Feb 10, 2009

TV On My Browser

My kids are often quite happy to watch TV online, especially if someone else has dibs on the big screen HDTV and their other option is the 32” Sony Trinitron in the basement. And I’ve noticed that they don’t make much of a distinction between the two screens anymore: the laptop is just one more place to watch TV, and it doesn't suck because watching TV can be combined with checking email and NBA scores.

This is, I am quite certain, the wave of the future, where TV, rather than being dead or archaic, is just another thing you do online. People like watching TV. It’s a behavior that goes back thousands of years, probably back to the first variety shows with singing and dancing and music back in our cave dweller days.

And so when TV is just another part of the internet, how does that affect marketing? Hulu offers us a clue: free programming comes with built in commercials. The site tells you just how long the commercial block is and counts out the time. That concession alone makes sitting through a spot or two that much more tolerable. Add geographic and demographic targeting and you may even want to watch it.

TV-on-the-internet will enable transmedia advertising. That is, if we’re smart about it. So rather than expecting someone to click through to a product site before we find out who the killer really is, we might have a list of the show’s four advertisers during the final credits, so that if we saw something that intrigued us, we can learn more. We’ll also have more product placement in shows and tie-ins with online promotions for the actual shows themselves, since TV networks will have to advertise themselves a lot harder. (Without the “walled garden” of the cable box, it becomes a lot harder to find the Floor Refinishing Network.)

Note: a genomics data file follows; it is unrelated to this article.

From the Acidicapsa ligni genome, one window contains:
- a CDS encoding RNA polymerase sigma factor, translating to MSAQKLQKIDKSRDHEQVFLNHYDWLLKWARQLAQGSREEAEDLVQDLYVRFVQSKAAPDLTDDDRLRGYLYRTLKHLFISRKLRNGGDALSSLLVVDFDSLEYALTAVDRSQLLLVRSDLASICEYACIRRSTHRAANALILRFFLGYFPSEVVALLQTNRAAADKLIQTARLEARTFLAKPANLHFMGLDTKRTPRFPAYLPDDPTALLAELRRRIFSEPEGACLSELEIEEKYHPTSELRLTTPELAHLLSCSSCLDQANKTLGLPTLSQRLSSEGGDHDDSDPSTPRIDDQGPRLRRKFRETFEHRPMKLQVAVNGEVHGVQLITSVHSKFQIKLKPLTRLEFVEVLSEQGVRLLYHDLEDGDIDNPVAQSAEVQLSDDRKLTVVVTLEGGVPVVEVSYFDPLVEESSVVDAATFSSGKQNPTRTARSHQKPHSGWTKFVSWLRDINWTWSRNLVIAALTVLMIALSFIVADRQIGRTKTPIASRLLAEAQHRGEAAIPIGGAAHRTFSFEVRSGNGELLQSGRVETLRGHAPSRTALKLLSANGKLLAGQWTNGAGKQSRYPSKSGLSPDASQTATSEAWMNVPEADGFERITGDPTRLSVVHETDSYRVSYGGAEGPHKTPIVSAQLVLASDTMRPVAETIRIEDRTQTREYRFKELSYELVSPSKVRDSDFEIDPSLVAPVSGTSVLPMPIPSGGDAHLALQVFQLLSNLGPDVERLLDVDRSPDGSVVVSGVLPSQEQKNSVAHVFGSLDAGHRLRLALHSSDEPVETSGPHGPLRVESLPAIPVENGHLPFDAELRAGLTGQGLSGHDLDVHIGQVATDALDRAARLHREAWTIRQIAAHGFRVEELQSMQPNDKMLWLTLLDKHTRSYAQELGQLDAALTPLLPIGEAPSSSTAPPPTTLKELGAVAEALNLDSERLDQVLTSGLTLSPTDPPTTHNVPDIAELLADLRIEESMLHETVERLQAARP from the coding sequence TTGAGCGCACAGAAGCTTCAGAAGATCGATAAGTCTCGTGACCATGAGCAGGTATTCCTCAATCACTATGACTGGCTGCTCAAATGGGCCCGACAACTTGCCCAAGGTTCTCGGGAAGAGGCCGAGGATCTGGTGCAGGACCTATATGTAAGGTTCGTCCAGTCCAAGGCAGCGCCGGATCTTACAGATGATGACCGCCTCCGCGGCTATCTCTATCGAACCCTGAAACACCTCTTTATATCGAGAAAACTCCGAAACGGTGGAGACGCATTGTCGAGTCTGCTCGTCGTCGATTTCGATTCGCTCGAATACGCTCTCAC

We may finally see the death of banners, too, as the dearth of click-through and availability of cheap and easy television access convinces marketers that there are more effective ways to annoy us.

TV-on-the-internet will enable some very cool news and sports sites, where long-form programming mixes with blogs, chat, Twitter, photography and print reporting to create a more complete experience.

And as we saw with the CNN/Facebook feed during the inauguration, the ability to bring our friends into the viewing process is going to prove quite popular, especially during events with equal amounts of drama and downtime (major league sports, entertainment industry award shows, reality shows.)

The biggest difference, looking ahead from 2009, is that TV will no longer be perceived as a separate medium, one to be alternately scorned and abused or praised and glorified, depending on which floor of the agency you happen to be sitting on.

It may not seem like much, but the effects will be breathtaking.

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